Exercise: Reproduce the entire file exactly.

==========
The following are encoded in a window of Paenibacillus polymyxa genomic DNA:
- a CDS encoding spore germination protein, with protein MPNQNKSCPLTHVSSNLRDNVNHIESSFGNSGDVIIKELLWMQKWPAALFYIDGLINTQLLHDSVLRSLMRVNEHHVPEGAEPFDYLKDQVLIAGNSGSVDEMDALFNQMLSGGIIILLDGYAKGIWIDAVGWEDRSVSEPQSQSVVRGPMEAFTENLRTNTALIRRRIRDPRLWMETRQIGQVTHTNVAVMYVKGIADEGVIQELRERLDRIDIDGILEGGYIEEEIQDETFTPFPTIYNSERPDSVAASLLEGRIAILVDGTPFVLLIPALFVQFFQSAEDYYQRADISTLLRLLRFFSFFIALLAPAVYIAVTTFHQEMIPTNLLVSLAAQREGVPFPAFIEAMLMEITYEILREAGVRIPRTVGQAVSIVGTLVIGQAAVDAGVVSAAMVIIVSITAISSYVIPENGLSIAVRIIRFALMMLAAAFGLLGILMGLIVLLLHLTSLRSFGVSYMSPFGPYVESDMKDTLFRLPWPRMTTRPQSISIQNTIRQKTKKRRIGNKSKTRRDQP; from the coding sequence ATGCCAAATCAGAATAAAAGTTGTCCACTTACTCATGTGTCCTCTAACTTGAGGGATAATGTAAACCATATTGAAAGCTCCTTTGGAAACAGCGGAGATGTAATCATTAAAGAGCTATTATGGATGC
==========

The following are encoded in a window of Paenibacillus polymyxa genomic DNA:
- a CDS encoding spore germination protein, with protein MPNQNKSCPLTHVSSNLRDNVNHIESSFGNSGDVIIKELLWMQKWPAALFYIDGLINTQLLHDSVLRSLMRVNEHHVPEGAEPFDYLKDQVLIAGNSGSVDEMDALFNQMLSGGIIILLDGYAKGIWIDAVGWEDRSVSEPQSQSVVRGPMEAFTENLRTNTALIRRRIRDPRLWMETRQIGQVTHTNVAVMYVKGIADEGVIQELRERLDRIDIDGILEGGYIEEEIQDETFTPFPTIYNSERPDSVAASLLEGRIAILVDGTPFVLLIPALFVQFFQSAEDYYQRADISTLLRLLRFFSFFIALLAPAVYIAVTTFHQEMIPTNLLVSLAAQREGVPFPAFIEAMLMEITYEILREAGVRIPRTVGQAVSIVGTLVIGQAAVDAGVVSAAMVIIVSITAISSYVIPENGLSIAVRIIRFALMMLAAAFGLLGILMGLIVLLLHLTSLRSFGVSYMSPFGPYVESDMKDTLFRLPWPRMTTRPQSISIQNTIRQKTKKRRIGNKSKTRRDQP; from the coding sequence ATGCCAAATCAGAATAAAAGTTGTCCACTTACTCATGTGTCCTCTAACTTGAGGGATAATGTAAACCATATTGAAAGCTCCTTTGGAAACAGCGGAGATGTAATCATTAAAGAGCTATTATGGATGC